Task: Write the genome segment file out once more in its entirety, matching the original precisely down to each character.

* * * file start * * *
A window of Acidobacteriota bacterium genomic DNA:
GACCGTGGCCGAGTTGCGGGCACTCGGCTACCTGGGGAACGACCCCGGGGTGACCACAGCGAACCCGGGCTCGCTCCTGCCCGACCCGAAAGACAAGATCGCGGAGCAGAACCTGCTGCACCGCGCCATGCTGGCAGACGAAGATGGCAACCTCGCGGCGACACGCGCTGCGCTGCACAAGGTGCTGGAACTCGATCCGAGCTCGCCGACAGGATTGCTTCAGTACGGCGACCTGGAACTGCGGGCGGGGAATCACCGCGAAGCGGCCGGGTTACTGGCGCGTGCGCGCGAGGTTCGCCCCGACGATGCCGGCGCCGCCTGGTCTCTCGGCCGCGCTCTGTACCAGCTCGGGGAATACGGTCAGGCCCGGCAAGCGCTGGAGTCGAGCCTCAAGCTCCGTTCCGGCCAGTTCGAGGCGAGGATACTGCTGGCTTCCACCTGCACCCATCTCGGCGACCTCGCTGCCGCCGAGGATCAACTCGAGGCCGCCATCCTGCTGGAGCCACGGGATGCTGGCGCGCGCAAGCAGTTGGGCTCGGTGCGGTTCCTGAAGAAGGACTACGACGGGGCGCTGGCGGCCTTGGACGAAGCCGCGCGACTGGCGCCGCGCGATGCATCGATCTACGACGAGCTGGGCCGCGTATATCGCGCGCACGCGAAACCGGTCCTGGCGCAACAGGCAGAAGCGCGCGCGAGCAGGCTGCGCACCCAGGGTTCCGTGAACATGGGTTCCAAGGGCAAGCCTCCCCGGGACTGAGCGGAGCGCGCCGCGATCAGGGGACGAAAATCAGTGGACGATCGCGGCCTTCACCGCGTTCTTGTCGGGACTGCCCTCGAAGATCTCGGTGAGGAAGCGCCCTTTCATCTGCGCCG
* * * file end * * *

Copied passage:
A window of Acidobacteriota bacterium genomic DNA:
GACCGTGGCCGAGTTGCGGGCACTCGGCTACCTGGGGAACGACCCCGGGGTGACCACAGCGAACCCGGGCTCGCTCCTGCCCGACCCGAAAGACAAGATCGCGGAGCAGAACCTGCTGCACCGCGCCATGCTGGCAGACGAAGATGGCAACCTCGCGGCGACACGCGCTGCGCTGCACAAGGTGCTGGAACTCGATCCGAGCTCGCCGACAGGATTGCTTCAGTACGGCGACCTGGAACTGCGGGCGGGGAATCACCGCGAAGCGGCCGGGTTACTGGCGCGTGCGCGCGAGGTTCGCCCCGACGATGCCGGCGCCGCCTGGTCTCTCGGCCGCGCTCTGTACCAGCTCGGGGAATACGGTCAGGCCCGGCAAGCGCTGGAGTCGAGCCTCAAGCTCCGTTCCGGCCAGTTCGAGGCGAGGATACTGCTGGCTTCCACCTGCACCCATCTCGGCGACCTCGCTGCCGCCGAGGATCAACTCGAGGCCGCCATCCTGCTGGAGCCACGGGATGCTGGCGCGCGCAAGCAGTTGGGCTCGGTGCGGTTCCTGAAGAAGGACTACGACGGGGCGCTGGCGGCCTTGGACGAAGCCGCGCGACTGGCGCCGCGCGATGCATCGATCTACGACGAGCTGGGCCGCGTATATCGCGCGCACGCGAAACCGGTCCTGGCGCAACAGGCAGAAGCGCGCGCGAGCAGGCTGCGCACCCAGGGTTCCGTGAACATGGGTTCCAAGGGCAAGCCTCCCCGGGACTGAGCGGAGCGCGCCGCGATCAGGGGACGAAAATCAGTGGACGATCGCGGCCTTCACCGCGTTCTTGTCGGGACTGCCCTCGAAGATCTCGGTGAGGAAGCGCCCTTTCATCTGCGCCG